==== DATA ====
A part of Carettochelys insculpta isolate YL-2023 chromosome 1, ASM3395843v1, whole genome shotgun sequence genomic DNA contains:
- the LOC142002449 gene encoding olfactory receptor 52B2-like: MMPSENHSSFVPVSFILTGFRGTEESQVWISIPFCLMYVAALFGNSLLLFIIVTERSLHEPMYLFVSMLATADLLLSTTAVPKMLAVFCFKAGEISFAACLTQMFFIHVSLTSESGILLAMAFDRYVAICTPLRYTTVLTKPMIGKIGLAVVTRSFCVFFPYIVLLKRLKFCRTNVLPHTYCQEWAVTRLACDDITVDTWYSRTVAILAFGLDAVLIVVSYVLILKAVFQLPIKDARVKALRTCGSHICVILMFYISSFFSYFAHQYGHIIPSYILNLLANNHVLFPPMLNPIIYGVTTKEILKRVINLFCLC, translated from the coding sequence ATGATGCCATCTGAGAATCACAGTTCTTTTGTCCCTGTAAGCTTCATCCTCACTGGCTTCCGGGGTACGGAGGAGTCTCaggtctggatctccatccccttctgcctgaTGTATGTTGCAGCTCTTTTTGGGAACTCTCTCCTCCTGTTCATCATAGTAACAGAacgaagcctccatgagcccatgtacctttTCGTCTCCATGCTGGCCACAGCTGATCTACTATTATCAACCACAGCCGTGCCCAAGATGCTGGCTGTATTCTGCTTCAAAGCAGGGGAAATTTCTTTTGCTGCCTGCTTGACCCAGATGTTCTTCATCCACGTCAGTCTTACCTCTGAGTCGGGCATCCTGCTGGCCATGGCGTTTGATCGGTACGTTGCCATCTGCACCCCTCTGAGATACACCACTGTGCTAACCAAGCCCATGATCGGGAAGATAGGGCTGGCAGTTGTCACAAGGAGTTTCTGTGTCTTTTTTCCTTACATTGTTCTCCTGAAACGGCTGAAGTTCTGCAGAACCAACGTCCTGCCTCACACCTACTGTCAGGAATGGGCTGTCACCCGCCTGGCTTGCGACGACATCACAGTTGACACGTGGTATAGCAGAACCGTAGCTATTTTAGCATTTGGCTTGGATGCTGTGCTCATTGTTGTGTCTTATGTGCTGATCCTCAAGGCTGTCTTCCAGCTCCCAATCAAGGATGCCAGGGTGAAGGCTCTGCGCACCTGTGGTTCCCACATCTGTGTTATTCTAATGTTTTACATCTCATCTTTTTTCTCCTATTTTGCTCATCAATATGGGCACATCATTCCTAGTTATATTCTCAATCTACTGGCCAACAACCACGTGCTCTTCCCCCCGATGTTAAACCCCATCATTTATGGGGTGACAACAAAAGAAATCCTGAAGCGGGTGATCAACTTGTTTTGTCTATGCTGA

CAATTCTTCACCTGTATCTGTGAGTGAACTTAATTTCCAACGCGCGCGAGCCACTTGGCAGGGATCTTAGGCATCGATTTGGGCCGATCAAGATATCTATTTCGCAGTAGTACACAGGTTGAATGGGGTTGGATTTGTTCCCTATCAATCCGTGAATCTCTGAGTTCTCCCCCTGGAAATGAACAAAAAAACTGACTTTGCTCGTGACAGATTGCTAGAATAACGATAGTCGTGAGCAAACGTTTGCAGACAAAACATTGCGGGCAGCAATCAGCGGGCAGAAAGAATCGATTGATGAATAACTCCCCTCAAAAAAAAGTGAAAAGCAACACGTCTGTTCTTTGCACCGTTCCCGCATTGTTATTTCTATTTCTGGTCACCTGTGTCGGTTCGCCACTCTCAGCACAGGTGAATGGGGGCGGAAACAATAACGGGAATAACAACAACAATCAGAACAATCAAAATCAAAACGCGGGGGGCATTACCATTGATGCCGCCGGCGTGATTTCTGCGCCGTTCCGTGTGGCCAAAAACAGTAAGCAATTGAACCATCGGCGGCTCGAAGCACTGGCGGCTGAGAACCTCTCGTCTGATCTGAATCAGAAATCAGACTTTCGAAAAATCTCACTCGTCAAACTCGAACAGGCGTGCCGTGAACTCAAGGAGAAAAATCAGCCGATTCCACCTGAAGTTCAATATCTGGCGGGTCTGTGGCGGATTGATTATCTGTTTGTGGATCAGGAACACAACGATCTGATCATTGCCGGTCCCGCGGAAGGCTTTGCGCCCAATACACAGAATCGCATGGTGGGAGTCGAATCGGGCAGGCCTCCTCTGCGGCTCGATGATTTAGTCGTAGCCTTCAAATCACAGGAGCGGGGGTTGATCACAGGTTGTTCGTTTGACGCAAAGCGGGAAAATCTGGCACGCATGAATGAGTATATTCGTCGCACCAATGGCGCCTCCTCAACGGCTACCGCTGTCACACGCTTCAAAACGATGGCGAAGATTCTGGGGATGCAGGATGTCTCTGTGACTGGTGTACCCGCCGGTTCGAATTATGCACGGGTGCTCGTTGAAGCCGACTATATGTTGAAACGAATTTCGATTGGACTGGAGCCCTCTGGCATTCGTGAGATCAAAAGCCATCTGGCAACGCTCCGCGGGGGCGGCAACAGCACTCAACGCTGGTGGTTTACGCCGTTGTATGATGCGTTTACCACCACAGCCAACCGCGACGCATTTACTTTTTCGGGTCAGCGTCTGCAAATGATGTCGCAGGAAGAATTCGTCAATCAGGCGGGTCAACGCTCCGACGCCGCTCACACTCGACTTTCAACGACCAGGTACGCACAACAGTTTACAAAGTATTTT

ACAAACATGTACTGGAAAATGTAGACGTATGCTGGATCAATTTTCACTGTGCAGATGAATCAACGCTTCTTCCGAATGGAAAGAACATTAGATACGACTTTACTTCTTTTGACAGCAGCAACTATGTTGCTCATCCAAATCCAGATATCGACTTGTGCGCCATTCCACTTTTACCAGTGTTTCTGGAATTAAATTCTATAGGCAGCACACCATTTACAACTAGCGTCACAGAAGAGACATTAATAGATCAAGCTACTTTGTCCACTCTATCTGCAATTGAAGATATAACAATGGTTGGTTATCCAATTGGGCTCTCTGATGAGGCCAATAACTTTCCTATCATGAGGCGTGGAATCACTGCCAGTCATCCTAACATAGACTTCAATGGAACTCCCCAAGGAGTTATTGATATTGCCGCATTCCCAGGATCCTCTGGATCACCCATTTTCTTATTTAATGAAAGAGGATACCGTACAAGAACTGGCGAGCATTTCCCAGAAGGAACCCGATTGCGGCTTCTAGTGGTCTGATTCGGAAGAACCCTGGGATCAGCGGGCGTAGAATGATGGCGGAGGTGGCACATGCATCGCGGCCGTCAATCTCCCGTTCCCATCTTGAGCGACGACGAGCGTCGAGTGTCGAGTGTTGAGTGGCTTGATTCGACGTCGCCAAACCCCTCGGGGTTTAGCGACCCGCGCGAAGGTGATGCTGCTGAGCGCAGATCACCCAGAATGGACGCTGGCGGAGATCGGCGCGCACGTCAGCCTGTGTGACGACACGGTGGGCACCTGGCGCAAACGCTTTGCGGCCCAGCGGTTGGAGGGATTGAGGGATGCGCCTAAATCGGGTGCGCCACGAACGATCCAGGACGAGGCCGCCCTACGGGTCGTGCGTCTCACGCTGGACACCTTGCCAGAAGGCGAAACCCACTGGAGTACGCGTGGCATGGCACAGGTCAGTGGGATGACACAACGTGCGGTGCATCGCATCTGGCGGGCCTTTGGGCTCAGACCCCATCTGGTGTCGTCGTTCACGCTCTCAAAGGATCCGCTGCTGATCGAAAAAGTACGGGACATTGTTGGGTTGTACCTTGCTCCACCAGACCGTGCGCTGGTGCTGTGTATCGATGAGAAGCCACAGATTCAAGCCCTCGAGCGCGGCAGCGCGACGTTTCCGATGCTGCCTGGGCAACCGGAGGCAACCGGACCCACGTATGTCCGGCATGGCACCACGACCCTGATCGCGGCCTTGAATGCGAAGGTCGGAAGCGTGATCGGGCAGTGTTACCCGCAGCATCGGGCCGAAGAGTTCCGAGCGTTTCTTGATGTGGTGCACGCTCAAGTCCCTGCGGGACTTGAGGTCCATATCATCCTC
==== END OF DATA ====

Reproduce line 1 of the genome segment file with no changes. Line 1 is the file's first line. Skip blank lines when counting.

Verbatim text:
A part of Carettochelys insculpta isolate YL-2023 chromosome 1, ASM3395843v1, whole genome shotgun sequence genomic DNA contains: